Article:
Nevada lawmakers hear case for medical marijuana | TahoeDailyTribune.com
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Nevada lawmakers hear case for medical marijuana

CARSON CITY, Nev. (AP) – The issue of letting seriously ill Nevadans use marijuana to relieve their symptoms was rehashed Monday by state lawmakers.

”The public is much smarter than we think. They know we’re not condoning drug use,” Assemblywoman Chris Giunchigliani, D-Las Vegas, told the Assembly Ways and Means Committee. ”They recognize some treatments that work.”

Giunchigliani’s AB453 authorizes medical use of marijuana and decriminalizes possession of small amounts of pot.



The bill would create a state registry for all patients whose doctors recommend they use marijuana for medical reasons. People with cancer, AIDS, glaucoma, severe pain and nausea would be eligible for a marijuana user card.

”It’s for people with illnesses,” Giunchigliani said. ”It’s not just for anyone.”



Assemblywoman Barbara Cegavske, R-Las Vegas, was skeptical of the plan – particularly reducing the penalty for possession on one ounce or less of marijuana from a felony to a misdemeanor.

”I’m concerned that we’re sending the wrong message,” she said. ”We’re telling them it’s OK to have a little bit because it’s not a big deal.”

”It’s still a crime,” Giunchigliani countered. ”A person is still going to get busted if they have it, and if trafficking, still going to get busted with a felony.”

Nevada imposes some of the harshest penalties in the nation for possession of small quantities of marijuana.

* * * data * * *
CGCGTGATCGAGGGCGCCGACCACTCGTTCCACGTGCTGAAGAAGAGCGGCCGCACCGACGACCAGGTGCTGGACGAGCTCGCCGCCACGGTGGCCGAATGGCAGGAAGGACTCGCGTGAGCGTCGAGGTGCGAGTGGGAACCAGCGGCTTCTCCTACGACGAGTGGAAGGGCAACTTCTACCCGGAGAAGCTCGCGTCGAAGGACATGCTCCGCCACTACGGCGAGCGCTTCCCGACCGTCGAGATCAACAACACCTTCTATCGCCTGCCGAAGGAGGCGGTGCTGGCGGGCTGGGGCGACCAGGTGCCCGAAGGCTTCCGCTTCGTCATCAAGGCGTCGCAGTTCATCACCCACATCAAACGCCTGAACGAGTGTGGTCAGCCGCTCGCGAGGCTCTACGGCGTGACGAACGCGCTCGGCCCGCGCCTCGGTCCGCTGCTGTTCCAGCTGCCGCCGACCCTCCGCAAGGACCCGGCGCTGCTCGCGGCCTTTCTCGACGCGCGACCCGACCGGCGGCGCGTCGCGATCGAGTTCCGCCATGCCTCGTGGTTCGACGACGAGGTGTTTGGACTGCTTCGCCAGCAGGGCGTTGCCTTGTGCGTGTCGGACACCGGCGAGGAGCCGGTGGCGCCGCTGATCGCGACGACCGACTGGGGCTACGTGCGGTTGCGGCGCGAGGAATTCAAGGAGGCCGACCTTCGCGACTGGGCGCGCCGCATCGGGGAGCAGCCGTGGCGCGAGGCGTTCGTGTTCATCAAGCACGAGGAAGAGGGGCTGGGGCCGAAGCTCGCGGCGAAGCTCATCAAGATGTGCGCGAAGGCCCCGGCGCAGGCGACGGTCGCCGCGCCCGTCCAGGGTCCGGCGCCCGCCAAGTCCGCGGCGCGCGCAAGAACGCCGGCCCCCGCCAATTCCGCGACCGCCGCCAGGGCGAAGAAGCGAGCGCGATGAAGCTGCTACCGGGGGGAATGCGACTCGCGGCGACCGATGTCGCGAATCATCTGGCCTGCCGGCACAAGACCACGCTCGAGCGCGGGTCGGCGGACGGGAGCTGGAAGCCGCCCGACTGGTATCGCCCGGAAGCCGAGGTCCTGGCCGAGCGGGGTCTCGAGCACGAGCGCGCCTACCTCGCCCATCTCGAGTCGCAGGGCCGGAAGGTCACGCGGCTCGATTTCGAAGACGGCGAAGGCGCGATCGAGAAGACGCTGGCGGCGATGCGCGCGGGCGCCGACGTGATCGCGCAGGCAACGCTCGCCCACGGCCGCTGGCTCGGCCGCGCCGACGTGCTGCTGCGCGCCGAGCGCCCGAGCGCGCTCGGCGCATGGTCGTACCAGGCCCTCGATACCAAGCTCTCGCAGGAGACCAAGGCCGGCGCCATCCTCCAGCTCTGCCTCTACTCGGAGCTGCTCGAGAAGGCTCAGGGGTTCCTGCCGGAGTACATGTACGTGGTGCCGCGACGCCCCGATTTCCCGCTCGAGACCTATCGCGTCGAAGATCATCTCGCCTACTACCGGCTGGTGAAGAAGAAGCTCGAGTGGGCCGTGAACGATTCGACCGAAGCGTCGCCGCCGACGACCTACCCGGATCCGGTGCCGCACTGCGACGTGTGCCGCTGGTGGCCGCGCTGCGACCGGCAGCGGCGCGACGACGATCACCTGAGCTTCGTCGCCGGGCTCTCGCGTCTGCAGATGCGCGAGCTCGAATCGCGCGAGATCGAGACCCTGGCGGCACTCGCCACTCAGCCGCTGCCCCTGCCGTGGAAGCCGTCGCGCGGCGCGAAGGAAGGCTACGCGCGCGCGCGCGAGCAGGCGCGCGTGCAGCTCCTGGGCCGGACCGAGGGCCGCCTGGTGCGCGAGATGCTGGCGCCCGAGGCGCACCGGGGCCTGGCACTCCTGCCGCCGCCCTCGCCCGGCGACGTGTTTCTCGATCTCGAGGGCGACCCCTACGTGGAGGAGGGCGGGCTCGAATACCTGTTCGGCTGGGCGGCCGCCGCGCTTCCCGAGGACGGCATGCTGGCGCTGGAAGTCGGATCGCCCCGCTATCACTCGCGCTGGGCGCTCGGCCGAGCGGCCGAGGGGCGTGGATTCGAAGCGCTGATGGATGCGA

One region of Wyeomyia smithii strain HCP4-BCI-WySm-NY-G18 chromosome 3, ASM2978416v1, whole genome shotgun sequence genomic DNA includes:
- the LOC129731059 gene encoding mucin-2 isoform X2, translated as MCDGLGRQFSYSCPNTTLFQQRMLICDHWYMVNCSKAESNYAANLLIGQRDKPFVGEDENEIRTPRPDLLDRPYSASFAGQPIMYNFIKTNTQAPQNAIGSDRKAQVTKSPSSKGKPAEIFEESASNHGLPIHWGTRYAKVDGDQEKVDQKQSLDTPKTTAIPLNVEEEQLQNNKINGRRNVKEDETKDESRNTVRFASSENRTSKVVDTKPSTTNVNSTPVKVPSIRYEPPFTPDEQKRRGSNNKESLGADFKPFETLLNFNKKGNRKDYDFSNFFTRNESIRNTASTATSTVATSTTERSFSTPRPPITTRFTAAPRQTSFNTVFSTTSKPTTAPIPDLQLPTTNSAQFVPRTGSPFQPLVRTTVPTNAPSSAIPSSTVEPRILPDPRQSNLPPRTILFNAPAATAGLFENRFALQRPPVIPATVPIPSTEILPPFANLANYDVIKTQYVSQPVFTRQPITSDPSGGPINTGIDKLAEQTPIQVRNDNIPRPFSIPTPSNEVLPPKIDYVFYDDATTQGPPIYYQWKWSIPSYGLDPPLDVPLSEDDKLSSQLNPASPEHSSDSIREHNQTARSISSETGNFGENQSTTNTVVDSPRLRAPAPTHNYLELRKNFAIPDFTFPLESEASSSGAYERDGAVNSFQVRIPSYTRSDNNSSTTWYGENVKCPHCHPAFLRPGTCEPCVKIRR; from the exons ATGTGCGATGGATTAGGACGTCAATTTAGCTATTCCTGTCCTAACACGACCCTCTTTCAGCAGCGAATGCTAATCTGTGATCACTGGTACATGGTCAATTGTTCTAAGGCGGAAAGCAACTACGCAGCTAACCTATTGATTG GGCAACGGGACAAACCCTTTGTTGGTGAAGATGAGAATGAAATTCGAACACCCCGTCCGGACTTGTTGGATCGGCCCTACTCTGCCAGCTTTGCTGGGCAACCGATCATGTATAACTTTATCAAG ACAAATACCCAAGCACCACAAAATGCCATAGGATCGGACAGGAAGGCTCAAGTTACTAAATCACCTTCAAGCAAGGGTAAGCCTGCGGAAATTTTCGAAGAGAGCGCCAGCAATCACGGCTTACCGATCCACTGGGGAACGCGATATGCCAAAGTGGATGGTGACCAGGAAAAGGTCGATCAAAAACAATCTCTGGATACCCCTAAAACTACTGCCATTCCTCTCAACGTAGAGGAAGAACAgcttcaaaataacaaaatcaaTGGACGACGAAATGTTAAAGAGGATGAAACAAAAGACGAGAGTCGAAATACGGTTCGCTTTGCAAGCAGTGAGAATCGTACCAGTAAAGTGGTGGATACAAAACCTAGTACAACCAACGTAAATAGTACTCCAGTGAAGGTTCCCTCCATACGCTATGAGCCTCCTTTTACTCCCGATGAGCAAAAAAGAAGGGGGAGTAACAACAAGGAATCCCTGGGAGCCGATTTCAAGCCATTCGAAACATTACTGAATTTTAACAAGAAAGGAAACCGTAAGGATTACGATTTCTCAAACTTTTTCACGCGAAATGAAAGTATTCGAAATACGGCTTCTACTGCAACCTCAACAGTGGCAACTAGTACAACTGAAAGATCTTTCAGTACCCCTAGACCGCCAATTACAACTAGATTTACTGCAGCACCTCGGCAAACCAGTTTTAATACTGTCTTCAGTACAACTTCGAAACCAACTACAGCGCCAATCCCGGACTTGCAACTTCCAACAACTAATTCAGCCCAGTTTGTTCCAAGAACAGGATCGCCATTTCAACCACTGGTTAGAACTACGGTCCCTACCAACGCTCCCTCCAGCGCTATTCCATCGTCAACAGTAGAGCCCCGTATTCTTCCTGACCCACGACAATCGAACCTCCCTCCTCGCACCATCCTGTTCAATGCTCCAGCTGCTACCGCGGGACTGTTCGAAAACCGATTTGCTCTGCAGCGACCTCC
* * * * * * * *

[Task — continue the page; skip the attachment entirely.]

Under AB453, a person with an ounce or less of marijuana would be charged with a misdemeanor and punished by a fine of no more than $600. A second offense would result in a higher fine and assignment to a treatment or rehabilitation program. Third-time offenders would be charged with a gross misdemeanor and have to pay an even steeper fine.

Assemblywoman Vonne Chowning, D-North Las Vegas, asked why the state hasn’t taken a closer look at Marinol, a synthetic version of marijuana to counter some symptoms of AIDS and other serious illnesses.

”Some things work for somebody, some things don’t,” Giunchigliani explained.

Other panelists were concerned about marijuana usage leading to addiction and other drugs.

”I don’t believe marijuana is a gateway drug. Harder drugs are,” Giunchigliani said.

Among the conditions for a patient to get approval for medical marijuana are state residency, having a qualified medical condition and having a licensed physician in Nevada.

Giunchigliani originally proposed a state-managed farm to grow and distribute marijuana for medical purposes. But that idea was rejected by Assembly Judiciary members reluctant to support the state’s involvement.

As amended, the bill calls for an Oregon-style system that would let anyone qualifying for medical marijuana grow up to seven plants.

Sixty-five percent of voters in November approved Question 9, a constitutional amendment allowing medical marijuana.

”I think the public knows what it voted for, and it’s time to act,” Giunchigliani said.


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